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We visited a place where we used to live this past week. It has a dog park. A really great dog park. A really great, tail-wagging dog park. We went four days in a row. We played with scores and scores of happy, peaceful dog and their humans.

The dog park is in a pretty small town and gets 40,000 visits each year. That is an astounding number of visits to me. That is an average of 109 visits per day for each day of the year. Given that this dog park is located in serious snow country when some days are not fit for [wo]man nor beast, it is an even more impressive number.

Late last week was the first truly warm, sunny day of the summer. We went to the dog park. We found out that everyone in town was at the dog park. It was a rollicking good time. The dog park is big, it has a 1/3 mile paved human or animal or human-animal partner trail. There is an agility course with tunnels built into great mounds of grass covered dirt. There is a section for little doggies or for doggies who are older or recovering from things that active older doggies do and then have to recover from. There are benches in the sun.

There is a three level water fountain that is built from shiny stainless steel and green enameled outsides. You can turn the faucet on at the bottom and the water runs in a circle for doggies who like their water moving. There is a spout for those that like to lap their water from the air. There is a human spigot and, of course, the communion bowl–that bowl that all dogs line up to lap out of no matter if the water has dirt in it or even if the bowl is empty.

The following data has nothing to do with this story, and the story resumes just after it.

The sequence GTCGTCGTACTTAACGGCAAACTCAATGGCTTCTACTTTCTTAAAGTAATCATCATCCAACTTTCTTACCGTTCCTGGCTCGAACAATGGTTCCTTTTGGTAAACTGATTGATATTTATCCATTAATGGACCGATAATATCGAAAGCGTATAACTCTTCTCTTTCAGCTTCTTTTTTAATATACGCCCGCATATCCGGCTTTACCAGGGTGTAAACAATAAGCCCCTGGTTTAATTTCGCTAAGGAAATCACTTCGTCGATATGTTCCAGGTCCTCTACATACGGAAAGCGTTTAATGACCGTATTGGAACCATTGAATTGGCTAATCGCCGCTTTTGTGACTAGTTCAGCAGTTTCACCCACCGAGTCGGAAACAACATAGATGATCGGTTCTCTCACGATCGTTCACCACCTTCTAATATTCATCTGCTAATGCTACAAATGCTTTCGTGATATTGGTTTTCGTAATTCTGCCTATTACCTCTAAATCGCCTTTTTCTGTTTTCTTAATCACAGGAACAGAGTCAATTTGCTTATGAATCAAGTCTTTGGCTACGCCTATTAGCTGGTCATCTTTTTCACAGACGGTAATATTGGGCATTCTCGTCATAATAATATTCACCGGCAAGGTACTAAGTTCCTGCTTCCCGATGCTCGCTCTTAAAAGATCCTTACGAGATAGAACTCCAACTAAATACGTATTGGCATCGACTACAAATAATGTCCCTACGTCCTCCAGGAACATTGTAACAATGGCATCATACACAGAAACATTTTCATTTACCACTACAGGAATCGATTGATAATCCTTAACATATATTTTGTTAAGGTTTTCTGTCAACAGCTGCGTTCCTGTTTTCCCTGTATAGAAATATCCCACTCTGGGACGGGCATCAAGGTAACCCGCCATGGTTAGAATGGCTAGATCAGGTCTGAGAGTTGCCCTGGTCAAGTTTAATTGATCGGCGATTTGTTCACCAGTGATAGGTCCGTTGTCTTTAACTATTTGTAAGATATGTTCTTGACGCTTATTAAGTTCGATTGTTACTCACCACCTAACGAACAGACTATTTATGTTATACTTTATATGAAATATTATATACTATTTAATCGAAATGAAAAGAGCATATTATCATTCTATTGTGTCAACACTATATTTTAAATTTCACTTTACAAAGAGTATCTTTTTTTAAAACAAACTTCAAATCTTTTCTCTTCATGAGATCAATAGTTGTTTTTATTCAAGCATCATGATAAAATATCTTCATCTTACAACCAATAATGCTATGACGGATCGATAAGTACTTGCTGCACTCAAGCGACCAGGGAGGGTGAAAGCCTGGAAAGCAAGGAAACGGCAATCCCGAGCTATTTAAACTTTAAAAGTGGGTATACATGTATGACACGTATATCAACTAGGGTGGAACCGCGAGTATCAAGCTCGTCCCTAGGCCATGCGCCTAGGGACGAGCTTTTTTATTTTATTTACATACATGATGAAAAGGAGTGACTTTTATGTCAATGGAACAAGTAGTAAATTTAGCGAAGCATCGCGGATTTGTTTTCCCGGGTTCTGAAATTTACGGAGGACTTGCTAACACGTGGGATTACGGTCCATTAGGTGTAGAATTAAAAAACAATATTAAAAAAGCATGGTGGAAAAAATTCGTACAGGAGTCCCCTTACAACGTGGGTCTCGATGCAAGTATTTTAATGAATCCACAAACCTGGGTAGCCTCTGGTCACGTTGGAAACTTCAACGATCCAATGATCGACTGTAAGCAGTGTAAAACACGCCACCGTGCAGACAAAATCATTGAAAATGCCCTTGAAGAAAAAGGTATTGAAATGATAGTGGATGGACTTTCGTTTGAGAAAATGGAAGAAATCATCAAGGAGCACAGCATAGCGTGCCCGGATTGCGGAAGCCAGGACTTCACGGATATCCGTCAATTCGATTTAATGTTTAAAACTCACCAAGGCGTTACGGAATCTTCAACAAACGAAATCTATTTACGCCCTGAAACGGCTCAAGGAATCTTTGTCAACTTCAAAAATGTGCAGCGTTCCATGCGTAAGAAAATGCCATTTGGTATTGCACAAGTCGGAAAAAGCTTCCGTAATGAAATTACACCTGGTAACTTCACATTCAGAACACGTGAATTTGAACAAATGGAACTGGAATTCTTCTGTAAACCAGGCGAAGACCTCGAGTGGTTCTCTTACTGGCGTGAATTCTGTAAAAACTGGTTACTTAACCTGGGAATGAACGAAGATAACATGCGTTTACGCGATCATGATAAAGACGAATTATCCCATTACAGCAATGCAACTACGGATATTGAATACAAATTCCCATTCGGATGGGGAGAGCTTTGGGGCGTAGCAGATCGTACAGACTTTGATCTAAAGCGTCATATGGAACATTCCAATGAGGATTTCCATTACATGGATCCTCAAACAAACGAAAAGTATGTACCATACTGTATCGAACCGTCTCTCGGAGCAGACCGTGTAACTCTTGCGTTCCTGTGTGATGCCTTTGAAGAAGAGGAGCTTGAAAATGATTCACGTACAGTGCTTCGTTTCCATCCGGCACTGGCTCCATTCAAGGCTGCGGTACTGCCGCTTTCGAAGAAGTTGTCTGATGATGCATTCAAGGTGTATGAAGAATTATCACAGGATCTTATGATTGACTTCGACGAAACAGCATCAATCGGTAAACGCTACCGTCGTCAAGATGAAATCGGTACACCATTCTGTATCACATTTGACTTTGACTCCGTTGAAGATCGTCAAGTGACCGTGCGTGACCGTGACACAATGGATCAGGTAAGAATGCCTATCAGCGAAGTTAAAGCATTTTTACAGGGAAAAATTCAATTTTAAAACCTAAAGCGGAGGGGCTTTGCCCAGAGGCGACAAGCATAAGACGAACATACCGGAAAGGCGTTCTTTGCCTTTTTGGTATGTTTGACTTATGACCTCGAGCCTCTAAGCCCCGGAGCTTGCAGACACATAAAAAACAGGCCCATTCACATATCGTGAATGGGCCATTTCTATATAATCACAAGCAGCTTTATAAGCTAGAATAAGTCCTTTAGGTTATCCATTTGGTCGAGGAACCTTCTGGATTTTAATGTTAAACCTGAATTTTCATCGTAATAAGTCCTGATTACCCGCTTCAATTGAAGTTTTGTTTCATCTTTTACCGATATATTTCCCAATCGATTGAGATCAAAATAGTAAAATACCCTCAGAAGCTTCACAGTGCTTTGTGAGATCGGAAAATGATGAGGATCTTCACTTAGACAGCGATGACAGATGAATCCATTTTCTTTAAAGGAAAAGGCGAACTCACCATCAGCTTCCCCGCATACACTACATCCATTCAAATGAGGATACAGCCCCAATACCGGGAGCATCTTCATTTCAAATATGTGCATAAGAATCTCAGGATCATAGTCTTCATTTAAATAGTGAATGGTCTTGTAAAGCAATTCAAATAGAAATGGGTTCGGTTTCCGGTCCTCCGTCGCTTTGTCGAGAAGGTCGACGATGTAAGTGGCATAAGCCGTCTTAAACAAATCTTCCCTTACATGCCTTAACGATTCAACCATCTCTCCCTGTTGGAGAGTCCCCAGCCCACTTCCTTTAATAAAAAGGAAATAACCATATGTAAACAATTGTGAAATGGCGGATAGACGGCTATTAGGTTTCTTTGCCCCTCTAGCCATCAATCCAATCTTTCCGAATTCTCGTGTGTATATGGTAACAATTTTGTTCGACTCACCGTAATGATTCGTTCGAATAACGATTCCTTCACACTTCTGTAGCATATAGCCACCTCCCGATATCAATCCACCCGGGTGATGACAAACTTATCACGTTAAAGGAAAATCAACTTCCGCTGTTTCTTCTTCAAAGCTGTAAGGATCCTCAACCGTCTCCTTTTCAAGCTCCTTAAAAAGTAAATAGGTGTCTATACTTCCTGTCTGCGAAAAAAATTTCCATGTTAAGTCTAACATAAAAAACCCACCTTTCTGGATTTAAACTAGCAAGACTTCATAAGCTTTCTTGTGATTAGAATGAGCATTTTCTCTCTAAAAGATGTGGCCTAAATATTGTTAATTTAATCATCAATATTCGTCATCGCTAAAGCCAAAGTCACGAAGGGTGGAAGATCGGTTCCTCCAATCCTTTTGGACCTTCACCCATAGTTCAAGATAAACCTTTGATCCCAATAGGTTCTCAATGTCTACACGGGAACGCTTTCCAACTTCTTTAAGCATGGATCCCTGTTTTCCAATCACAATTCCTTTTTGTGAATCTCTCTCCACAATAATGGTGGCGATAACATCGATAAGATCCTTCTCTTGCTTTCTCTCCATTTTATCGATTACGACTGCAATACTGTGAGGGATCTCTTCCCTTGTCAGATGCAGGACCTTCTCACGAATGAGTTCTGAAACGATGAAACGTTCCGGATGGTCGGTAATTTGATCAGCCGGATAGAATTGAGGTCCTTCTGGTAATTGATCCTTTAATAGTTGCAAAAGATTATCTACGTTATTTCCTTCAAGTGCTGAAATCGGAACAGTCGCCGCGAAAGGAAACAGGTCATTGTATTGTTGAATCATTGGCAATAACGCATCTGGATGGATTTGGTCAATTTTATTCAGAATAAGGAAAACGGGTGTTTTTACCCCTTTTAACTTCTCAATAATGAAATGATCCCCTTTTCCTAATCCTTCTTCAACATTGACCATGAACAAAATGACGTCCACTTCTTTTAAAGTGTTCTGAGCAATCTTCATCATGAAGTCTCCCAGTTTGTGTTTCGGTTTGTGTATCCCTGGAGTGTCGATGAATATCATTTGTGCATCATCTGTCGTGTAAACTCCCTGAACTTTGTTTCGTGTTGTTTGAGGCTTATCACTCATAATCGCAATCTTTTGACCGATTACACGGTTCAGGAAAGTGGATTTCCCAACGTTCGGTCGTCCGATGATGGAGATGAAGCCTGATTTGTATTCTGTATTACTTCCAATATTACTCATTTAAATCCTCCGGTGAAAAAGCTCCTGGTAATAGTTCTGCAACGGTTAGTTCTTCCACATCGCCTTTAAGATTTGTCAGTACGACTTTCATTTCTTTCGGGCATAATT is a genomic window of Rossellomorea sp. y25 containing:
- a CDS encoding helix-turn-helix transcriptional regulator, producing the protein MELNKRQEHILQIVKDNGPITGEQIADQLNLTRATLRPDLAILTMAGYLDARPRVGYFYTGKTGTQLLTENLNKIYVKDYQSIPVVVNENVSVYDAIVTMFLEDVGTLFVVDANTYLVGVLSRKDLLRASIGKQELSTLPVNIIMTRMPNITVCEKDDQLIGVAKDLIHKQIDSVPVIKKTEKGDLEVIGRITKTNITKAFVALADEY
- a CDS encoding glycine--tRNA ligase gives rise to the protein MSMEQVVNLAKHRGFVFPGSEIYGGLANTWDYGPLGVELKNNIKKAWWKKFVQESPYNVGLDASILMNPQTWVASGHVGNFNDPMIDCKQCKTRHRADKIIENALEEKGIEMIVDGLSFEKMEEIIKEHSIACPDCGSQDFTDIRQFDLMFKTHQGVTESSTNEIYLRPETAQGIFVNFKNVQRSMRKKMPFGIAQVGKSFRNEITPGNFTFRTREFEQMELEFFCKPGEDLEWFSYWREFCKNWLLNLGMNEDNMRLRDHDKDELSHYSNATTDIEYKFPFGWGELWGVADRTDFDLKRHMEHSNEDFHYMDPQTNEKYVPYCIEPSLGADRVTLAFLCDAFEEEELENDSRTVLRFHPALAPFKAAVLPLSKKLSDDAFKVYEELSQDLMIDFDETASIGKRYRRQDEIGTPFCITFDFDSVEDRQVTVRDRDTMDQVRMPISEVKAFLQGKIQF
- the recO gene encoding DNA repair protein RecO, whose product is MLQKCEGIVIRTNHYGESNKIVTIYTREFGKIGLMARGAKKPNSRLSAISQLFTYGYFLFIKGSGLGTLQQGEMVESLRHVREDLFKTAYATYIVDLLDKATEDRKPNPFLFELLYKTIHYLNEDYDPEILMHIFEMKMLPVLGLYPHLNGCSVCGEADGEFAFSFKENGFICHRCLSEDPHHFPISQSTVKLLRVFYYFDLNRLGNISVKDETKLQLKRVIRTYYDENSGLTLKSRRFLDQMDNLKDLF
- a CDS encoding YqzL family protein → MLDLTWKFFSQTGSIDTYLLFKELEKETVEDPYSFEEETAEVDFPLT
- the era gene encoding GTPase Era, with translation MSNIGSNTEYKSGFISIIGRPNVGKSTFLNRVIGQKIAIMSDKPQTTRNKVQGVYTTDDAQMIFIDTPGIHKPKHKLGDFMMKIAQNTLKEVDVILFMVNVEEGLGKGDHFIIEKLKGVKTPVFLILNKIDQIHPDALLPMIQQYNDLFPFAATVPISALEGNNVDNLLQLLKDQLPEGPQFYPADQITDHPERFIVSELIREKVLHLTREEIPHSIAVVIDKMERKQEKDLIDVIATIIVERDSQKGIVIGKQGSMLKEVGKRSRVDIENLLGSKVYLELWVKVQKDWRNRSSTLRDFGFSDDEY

There is a pavilion that looks like it belongs at a picnic area but it is lined at the parameter with seats for human sightseeing but 85% of the space is lovely cool concrete for the hot doggies to loll about on the cool shaded concrete while they get their long tongues panted back into their mouths after dashing around chasing balls, bugs, imaginary things, and, of course, each other.

In four days of visits we did not see or hear any spats–canine or  otherwise.

At the gate there is a very gently worded sign specifying the rules of the dog park. They include the usual, enter and leave the park with your dog on lead. Close the gate, pick up your dog’s poo and monitor your dog’s location in the vast and wonderful playground, be responsible for your dog’s behavior, etc.

The most curious and wonderful thing I saw was a sign that asked humans to resolve conflict with gracefulness. I had never thought of these at a dog park. The rule is: “Handle conflicts with respect, grace and good humor.”

As I thought of it, it is not just a good rule for a dog park. If people have a people park it would be a good rule to have there too. In fact, I think it is a good rule for living life. I shall add this to my backpack of life and carry it with me wherever I go.

red dog in purple jacket running down gray gravel trail tail high in air